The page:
Intel has completed its $884 million acquisition of Wind River, a key part of the chip maker’s plan to grow its product mix beyond PC and server chips.
The deal, which was first announced June 4 and closed July 17, will add to Intel’s small but growing software business. Wind River makes embedded software.
“The acquisition will deliver to Intel robust software capabilities in embedded systems and mobile devices, both important growth areas for the company,” Renee James, vice president and general manager of Intel’s Software and Services Group, said in a statement. “This multi-billion-dollar market segment is increasingly becoming connected and more intelligent, requiring supporting applications and services as well as full Internet functionality.”
Wind River is now a wholly owned subsidiary of Intel, and will continue developing commercial-grade software platforms for hardware architectures that are optimized for the embedded and mobile markets.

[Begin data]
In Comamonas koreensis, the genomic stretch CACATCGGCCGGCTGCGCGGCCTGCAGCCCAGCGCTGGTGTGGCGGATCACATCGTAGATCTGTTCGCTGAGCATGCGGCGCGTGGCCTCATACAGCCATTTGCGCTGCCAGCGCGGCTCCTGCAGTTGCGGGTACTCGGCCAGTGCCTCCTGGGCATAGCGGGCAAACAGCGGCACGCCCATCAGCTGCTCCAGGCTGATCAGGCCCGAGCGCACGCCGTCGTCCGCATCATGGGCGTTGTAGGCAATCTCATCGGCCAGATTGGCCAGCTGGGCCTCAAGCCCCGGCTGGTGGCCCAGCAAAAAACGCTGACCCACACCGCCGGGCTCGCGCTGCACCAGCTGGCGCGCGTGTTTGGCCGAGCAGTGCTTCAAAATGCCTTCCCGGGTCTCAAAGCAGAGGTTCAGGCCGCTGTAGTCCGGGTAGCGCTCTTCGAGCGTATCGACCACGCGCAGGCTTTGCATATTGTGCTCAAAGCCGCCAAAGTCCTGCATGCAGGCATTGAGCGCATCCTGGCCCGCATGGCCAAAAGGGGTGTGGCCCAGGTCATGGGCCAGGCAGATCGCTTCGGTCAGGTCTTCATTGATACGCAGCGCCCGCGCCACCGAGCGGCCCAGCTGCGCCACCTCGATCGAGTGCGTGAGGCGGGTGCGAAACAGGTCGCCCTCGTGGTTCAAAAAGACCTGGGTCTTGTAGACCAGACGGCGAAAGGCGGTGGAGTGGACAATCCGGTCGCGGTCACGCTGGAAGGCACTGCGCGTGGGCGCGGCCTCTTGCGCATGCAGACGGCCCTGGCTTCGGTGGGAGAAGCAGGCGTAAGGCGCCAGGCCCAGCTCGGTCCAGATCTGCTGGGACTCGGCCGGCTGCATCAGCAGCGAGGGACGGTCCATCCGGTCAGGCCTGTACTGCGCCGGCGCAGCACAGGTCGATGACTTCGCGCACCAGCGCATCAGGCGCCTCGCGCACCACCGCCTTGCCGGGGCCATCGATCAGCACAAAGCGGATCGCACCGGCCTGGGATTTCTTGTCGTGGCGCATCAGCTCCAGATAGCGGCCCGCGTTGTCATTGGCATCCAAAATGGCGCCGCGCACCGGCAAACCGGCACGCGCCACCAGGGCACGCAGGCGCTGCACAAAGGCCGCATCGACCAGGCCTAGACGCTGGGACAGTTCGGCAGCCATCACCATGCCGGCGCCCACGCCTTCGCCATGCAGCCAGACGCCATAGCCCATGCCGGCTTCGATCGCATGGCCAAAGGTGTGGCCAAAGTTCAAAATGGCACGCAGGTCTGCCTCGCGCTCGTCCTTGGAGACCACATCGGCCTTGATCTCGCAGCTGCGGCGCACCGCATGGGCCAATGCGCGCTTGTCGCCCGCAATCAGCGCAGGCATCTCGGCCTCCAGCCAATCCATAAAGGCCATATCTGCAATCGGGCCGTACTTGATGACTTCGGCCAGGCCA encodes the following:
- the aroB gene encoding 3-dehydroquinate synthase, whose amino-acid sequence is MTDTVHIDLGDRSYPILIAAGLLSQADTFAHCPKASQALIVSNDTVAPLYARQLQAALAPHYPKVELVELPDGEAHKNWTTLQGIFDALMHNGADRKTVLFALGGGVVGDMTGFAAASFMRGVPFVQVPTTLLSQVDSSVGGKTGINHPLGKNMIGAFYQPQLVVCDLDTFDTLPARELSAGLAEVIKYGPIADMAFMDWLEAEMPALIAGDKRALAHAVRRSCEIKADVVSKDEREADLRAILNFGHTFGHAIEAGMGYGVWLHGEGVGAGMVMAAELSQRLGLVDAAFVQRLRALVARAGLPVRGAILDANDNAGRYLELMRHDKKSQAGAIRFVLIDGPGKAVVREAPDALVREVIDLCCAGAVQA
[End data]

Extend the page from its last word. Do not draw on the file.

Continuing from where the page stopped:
Intel is looking to move deeper into such areas as the embedded market and mobile handheld devices, including smartphones, MIDs (mobile Internet devices) and consumer electronics. The company is making a strong push into the mobile space with its Atom processor technology, which the chip maker introduced a year ago and initially was aimed at the burgeoning netbook space. However, Intel officials since have been pushing Atom into other areas, as well.
In the second-quarter numbers released by Intel July 14, the chip maker said that Atom-related revenues were $362 million, up 65 percent from the first quarter.